In Arabidopsis, ectopic expression of the TaSPL16 results in early flowering and increase of organ size and yield [66]. This finding implies that SPL is possible for the improvement of seed production in legume species. In this study, 35S:MtmiR156B plants show defective spines on pod in M. trunctula. However, the number of lateral branches is increased dramatically. The biomass is a critical trait in evaluation of forage grass. Therefore, downregulation of targeted SPL genes by overexpression of miR156 in legume forage, such as alfalfa, may provide a helpful tool to improve forage production.


In this study, we performed genome-wide analyses and identified SPL genes in M. truncatula. The genetic redundancy of MtSPL genes hinders the discoveries of their potential functions. However, the phenotypes of MtmiR156B-overexpressing plants reveal that MtmiR156/MtSPL modules are not only involved in the development of leaves and branches, but also indirectly contribute to seed dispersal by controlling the formation of spine on pods. Characterization of the loss-of-function MtSPL mutants may help to provide insight into the roles of MtmiR156/MtSPL module in the development of spine of pod, and shed light on the new function of SPL family among plant species.


Plant materials and growth conditions

Medicago truncatula R108 ecotype was used as the wild type, which is obtained from the Noble Research Institution, USA. The seeds of 35S:MtmiR156B and wild type were scarified with sandpaper and treated at 4 °C for 5 days. The geminated seeds were transferred to nursery seedling plate (4 × 4 × 5 cm Length, Width, Height) for 2 weeks. Then, the seedlings were transferred to Luqing soil mix (soil: vermiculite = 3:1) and grown in the greenhouse at 22 °C (day) / 22 °C (night) with 16 h (day) / 8 h (night) photoperiod, and relative humidity at 70 to 80%.

Identification and phylogenetic analysis of SPL genes in M. truncatula

To identify the SPL genes in M. truncatula genome, firstly, we used 16 AtSPL and 19 OsSPL protein sequences to execute BLASTP search the Medicago truncatula Genome Database ( The AtSPL protein sequences were obtained from The Arabidopsis Information Resource (TAIR, The OsSPL protein sequences were obtained from the Rice Genome Annotation Project ( Totally, 24 putative MtSPL genes were identified in M. truncatula genome using blast with a cut-off E-value >1e− 3. Secondly, we searched the Plant Transcription Factor Database ( and confirmed the blast search result. Thirdly, the 24 MtSPL protein sequences were further analyzed on the NCBI Conserved Domain Search website ( and found that Medtr8g066240 lost the conserved SBP domain. Therefore, Medtr8g066240 was excluded from the putative MtSPL genes, and total 23 MtSPL genes were used for study.

Multiple protein sequence alignment was performed using Jalview software ( The phylogenetic tree for Arabidopsis, rice, and Medicago SPL gene family members was constructed using MEGA 7.0.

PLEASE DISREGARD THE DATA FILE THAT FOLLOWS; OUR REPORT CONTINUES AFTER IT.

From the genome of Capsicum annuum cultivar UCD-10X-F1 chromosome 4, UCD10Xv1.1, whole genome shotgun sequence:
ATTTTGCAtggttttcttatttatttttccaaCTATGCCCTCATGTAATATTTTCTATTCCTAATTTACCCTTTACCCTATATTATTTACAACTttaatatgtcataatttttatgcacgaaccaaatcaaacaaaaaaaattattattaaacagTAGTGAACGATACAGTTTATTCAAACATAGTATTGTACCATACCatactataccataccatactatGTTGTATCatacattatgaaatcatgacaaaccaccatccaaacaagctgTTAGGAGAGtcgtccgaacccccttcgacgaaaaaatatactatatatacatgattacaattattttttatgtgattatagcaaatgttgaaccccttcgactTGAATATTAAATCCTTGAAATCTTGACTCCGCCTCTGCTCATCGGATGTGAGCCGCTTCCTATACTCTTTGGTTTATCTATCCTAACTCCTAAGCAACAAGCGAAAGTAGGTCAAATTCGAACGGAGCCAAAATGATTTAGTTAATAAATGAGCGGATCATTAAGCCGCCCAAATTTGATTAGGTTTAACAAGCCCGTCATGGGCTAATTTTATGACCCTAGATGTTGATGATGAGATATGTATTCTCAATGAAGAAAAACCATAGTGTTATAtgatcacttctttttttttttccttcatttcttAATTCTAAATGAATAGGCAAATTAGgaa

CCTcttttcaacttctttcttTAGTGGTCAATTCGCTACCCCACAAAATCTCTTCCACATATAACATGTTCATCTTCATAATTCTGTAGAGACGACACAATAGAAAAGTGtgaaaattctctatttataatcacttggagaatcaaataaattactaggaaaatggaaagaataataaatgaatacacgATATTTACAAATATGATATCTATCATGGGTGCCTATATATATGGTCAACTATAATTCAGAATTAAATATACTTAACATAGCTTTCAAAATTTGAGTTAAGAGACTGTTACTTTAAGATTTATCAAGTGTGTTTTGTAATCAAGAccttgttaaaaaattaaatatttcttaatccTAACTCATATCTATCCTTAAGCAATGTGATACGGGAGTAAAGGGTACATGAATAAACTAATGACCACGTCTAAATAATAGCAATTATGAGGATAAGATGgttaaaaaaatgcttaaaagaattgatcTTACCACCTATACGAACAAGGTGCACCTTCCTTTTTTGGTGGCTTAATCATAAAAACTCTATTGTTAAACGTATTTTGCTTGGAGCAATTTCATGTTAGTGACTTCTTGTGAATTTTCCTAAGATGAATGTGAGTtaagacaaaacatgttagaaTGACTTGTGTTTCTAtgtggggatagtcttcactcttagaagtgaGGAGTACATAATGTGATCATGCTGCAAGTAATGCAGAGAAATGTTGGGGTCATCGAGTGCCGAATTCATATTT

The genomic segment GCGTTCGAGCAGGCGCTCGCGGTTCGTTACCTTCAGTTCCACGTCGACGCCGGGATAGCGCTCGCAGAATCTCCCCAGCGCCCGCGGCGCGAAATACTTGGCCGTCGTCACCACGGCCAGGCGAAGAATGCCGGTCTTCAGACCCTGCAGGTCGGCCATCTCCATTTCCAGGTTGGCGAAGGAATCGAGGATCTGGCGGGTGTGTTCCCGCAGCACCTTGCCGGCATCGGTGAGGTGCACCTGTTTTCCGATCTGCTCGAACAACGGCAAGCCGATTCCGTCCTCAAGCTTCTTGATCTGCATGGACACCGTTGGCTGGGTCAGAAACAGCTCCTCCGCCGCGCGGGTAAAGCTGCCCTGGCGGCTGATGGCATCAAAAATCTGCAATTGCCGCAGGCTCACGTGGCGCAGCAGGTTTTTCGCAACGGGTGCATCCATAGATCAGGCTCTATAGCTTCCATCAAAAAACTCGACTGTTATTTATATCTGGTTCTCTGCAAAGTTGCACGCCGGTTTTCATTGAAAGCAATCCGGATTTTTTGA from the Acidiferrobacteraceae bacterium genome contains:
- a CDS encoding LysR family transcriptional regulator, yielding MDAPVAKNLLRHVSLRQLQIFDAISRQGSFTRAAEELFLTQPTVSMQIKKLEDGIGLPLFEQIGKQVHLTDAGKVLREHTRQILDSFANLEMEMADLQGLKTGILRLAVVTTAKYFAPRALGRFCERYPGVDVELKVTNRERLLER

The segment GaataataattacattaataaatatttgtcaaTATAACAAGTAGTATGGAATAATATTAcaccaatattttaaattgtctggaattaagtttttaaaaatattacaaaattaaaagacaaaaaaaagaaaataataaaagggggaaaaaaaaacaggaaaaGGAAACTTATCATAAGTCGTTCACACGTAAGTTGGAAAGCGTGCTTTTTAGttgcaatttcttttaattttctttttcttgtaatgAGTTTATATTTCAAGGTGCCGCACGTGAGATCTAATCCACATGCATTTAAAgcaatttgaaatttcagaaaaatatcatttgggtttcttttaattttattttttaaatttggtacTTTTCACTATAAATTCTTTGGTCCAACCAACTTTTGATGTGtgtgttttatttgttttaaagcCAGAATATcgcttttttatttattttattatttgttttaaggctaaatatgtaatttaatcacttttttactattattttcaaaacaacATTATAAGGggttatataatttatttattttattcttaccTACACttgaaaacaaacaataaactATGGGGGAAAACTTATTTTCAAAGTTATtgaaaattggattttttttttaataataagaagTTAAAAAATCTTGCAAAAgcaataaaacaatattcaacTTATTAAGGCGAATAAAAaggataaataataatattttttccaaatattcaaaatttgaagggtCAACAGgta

Chromosome location and gene structure of MtSPL genes

The informations of MtSPL genes on chromosome location, including chromosome length, gene direction, and gene start and stop position, were obtained from the M. truncatula genome database. Exon / intron structures of MtSPL genes were determined by aligning the coding sequences and their corresponding genomic sequences using the online Gene Structure Display Server (GSDS, website.

The identification of conserved domain and the prediction of MtmiR156-targeted MtSPLs prediction

The online MEME tool ( was used to predict both conserved domains and potential motifs in the 23 MtSPL proteins with the following parameters: maximum number of motifs to find, 20; minimum width of motif, 6; maximum width of motif, 100; minimum number of sites for each motif, 2. The mature sequences of M. truncatula MtmiR156A to MtmiR156J were obtained from miRBase database ( The MtmiR156-targeted MtSPL genes and their binding sites were obtained by searching the gene coding and UTR regions on the psRNATarget ( website.

RNA extraction and gene expression analysis

The samples in 60-day old wild-type plants were used for RNA extraction. For gene expression pattern analysis, the roots, leaves, flowers, pods and seeds samples were harvested from primary roots, fully expanded leaves, fully opened flowers, 20-day post-pollination pods and seeds. To analyze the relative expression levels of MtmiR156-targeted MtSPL genes in the MtmiR156B-overexpressing plants, 20-day post-pollination seeds and pod walls were collected from wild type and 35S:MtmiR156B transgenic plants. To analyze the relative expression levels of MtmiR156B in the MtmiR156B-overexpressing plants, 60-day old fully expanded leaves were collected from wild type and 35S:MtmiR156B transgenic plants.

Total RNA of these organs was extracted using the Trizol-RT Reagent (Molecular Research Center, INC) following the manufacturer’s instructions. The quality and quantity of the extracted RNA were analyzed using Nanodrop 2000 Spectrophotometer (Thermo Scientific, USA). Reverse transcription PCR was performed with 2.5 μg total RNA using Roche First Strand cDNA Synthesis Kit (Roche, USA). Then, the cDNA was diluted to 20 ng/μl with DEPC treated H2O. For quantitative real-time PCR (qRT-PCR) analysis, the primers of the 23 MtSPL genes were designed by Primer Express 3.0 software (Additional file 5). qRT-PCR was executed in triplicate for each organ on CFX Connect™ (Bio-Rad, USA) using FastStart Essential DNA Green Master Kit (Roche, USA). The MtUBI gene was selected as internal control, and the relative expression levels of different MtSPL genes were calculated using 2-CT method [67].